I want to get the original encryption key (32 byte) of AES 256 (CBC) implementation. The implementation has the values of the inversed round keys values hard coded into the decryption function. I have the 15 rounds*32 byte decryption keys Is there an algorithm that I can use to get the original generating key? I know that I can reverse the expansion of the encryption key, but the round keys for decryption has the addition "inversion" generated by this:

// inverse-cipher-ify the decryption round key (fips-197 section 5.3)
    for (var r = 1; r < rounds; r++) {
        for (var c = 0; c < 4; c++) {
            tt = this._Kd[r][c];
            this._Kd[r][c] = (U1[(tt >> 24) & 0xFF] ^
                              U2[(tt >> 16) & 0xFF] ^
                              U3[(tt >>  8) & 0xFF] ^
                              U4[ tt        & 0xFF]);

Can this be reverted too? Thank you

  • 1
    $\begingroup$ Note that the last round key used in decryption should be, in fact, the original AES key. To address your question it's not clear in your question what kind of table "this._Kd" is. Could you link to the implementation ? $\endgroup$
    – Ruggero
    May 24, 2019 at 11:46

1 Answer 1


Yes, in fact it is quite simple. You are looking at the round subkeys for what is called the equivalent inverse cipher. The decryption round subkeys are generated by performing the InverseMixColumns operation on the encryption round key, the exact same operation used by the decryption function. The code you posted uses a series of byte table lookups (U1 to U4) and XORs to perform the InverseMixColumns operation. Note that the round subkeys are 128-bits or 16 bytes, as that is the size of the block.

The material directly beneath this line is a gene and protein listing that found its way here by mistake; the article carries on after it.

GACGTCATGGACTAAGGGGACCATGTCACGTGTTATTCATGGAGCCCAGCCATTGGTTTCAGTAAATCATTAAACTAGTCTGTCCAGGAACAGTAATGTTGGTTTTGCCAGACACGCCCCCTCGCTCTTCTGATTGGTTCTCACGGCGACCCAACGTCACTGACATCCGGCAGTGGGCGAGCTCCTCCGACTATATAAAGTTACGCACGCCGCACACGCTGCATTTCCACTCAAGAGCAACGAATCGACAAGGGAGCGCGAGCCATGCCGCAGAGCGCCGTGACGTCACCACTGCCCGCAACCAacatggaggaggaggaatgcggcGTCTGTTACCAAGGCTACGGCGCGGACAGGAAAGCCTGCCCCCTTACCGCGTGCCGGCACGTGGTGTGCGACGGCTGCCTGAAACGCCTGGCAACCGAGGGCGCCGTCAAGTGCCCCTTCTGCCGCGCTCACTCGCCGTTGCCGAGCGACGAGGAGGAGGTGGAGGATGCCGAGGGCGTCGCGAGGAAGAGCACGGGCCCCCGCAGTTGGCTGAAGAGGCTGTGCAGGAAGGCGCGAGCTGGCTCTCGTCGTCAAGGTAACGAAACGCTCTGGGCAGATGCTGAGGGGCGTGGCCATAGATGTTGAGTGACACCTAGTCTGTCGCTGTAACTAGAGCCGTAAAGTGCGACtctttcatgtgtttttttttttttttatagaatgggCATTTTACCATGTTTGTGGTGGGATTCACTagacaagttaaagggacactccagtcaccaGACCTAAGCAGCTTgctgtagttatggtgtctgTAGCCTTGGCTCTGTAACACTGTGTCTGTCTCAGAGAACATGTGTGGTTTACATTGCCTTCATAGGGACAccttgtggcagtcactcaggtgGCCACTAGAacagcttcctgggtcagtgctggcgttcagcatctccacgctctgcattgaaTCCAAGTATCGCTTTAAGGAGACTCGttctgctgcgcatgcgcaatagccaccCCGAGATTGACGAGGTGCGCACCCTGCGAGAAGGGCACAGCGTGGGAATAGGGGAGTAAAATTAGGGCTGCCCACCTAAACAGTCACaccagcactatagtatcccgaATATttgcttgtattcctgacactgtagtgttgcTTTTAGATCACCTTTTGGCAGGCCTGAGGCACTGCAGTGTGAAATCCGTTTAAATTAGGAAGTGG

In order to convert the decryption round subkey into the encryption one, all you need to do is perform the forward MixColumns operation on the subkeys, except for the first and last round keys, as these are whitening subkeys and are not changed. And of course you need to use them all in reverse order.

  • $\begingroup$ Also, after you have derived the encryption round keys from the decryption round keys, the original N-bit key is just the first N/32 words of that. In the case of AES-128, it's the last decryption round key and you don't need MixColumns at all. $\endgroup$
    – benrg
    Aug 26, 2019 at 21:35

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